The Science of Chocolate
A new May Term course, The Science of Chocolate, taught by professor of biology Romi Burks, immersed non-science majors into the delicious science behind where chocolate comes from, how it gets its taste, and how it is manufactured and brought to market.
A lot of mass-marketed chocolate comes from countries and companies that tolerate child slavery while craft or artisan chocolate favors direct or fair trade relationships that benefit farmers. Through tasting and discussion, the class examined the different definitions or versions of chocolate with an emphasis on “dark(er)” chocolate that has cacao as its first ingredient. For instance, students learned that chocolate beans (or seeds) grow on trees (housed in a pod), but it takes many steps to get to what we know as chocolate flavor. Science matters to chocolate as the beans get fermented, dried and then roasted to bring out a variety of flavors (fruit, spicy, earthy, nutty, etc.) without even adding ingredients other than cacao mass and sugar.
Romi Burks, professor of biology, has been teaching an interdisciplinary chocolate-themed First-Year Seminar since 2007, but had not yet had the opportunity to add hands-on science activities. Burks shares, “I love teaching about chocolate because it provides a window into what’s happening in the world. Every subject connects - from society’s obsession with the “good” chemicals that can be found in chocolate (e.g. polyphenols) to the political unrest in Venezuela which hits chocolate farmers particularly hard, to the effects of climate change and genetic diversity on the tree itself. Furthermore, just reading a number of papers on genetic diversity also lends insight into my own research on snail diversity. I call my interest in chocolate ‘my professional hobby,’ and it’s been a great choice.”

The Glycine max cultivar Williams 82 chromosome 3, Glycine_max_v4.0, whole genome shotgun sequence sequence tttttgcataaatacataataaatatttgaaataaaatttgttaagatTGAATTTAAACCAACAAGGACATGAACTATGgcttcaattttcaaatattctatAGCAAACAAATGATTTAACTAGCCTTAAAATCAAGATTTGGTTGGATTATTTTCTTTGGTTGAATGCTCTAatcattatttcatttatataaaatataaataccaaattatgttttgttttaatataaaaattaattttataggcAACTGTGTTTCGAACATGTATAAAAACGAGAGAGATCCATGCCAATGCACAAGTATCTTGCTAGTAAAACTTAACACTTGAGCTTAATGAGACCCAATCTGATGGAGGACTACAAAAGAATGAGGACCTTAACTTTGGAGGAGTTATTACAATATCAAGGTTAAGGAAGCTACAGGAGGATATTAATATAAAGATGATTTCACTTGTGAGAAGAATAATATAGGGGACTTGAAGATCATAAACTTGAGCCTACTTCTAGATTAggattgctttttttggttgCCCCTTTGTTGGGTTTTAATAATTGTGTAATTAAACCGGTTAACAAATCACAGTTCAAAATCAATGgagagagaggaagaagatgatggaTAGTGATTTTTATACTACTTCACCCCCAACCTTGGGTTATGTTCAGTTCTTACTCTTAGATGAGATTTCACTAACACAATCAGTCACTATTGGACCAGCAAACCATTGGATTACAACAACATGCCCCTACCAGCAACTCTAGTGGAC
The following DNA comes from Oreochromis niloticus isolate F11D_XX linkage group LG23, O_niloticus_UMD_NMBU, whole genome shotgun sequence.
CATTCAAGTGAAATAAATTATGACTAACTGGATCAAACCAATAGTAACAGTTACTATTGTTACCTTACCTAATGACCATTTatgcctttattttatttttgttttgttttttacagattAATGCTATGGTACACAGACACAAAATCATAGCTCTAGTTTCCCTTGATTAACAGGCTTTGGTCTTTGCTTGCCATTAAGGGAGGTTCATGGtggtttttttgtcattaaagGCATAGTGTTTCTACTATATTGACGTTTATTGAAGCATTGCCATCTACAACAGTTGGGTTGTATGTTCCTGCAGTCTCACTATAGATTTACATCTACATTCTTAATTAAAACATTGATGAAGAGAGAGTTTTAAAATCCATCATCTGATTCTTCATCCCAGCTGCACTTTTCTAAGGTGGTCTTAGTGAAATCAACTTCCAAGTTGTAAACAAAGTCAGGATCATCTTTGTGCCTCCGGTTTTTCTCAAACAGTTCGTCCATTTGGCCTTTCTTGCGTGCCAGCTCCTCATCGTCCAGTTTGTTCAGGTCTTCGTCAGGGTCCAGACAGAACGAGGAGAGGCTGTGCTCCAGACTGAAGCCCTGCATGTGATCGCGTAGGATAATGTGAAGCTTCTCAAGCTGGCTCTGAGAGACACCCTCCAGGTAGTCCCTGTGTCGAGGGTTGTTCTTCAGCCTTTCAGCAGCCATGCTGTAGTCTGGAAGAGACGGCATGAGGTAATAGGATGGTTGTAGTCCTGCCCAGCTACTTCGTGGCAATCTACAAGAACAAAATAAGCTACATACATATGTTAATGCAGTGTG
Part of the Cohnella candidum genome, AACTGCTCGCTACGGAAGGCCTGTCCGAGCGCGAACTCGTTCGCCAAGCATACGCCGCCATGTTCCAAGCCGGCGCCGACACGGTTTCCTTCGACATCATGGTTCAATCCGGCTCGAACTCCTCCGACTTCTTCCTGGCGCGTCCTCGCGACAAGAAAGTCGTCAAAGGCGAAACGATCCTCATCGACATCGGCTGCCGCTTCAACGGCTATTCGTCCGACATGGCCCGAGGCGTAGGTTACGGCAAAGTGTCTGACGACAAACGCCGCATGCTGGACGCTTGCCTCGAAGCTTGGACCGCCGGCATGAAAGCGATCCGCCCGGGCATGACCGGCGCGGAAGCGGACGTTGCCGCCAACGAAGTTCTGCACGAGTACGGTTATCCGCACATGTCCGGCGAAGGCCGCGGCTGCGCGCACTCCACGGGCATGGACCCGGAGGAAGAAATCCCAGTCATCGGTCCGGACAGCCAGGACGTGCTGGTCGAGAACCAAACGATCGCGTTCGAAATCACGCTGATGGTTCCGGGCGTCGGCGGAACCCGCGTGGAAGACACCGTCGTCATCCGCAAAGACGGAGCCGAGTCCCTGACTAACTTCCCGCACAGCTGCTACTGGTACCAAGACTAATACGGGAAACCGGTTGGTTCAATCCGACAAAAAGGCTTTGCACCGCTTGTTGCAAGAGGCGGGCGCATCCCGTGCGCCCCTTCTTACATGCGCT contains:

As part of this May Term class, students visited the SRSLY chocolate production facility and made their own bean-to-bar chocolate. Based on an exercise that Burks created, the students also studied concepts of evolution using candy bars and then later learned more about the basics of DNA and how genetics relates to chocolate. One more field trip took them to Central Market to collect quantitative data on the chocolate bar collection. The students also conceived of a chocolate art project that illustrated an intersection with science. For example, a music performance major put together an ensemble piece for percussion using just the notes ACG and T (as a triangle) which represent the letters found in the molecules (i.e. nucleotides) that make up DNA.
The second half of May Term focused on a chemistry lab where students successfully extracted and quantified the number of polyphenols, a chemical group that act as antioxidants, in eight different cocoa powders. The students worked together to analyze their data and present the results as a scientific poster, mimicking the process that professionals go through when disseminating their science.
The class concludes with a written exam as well as a “practical” where each student presents a tasting of a bar they chose. Makers include Amano, Marou, Ritual, Omnom, Manoa, Castranova, and Dick Taylor.
This one-month course certainly packed a lot of science and chocolate into a short time.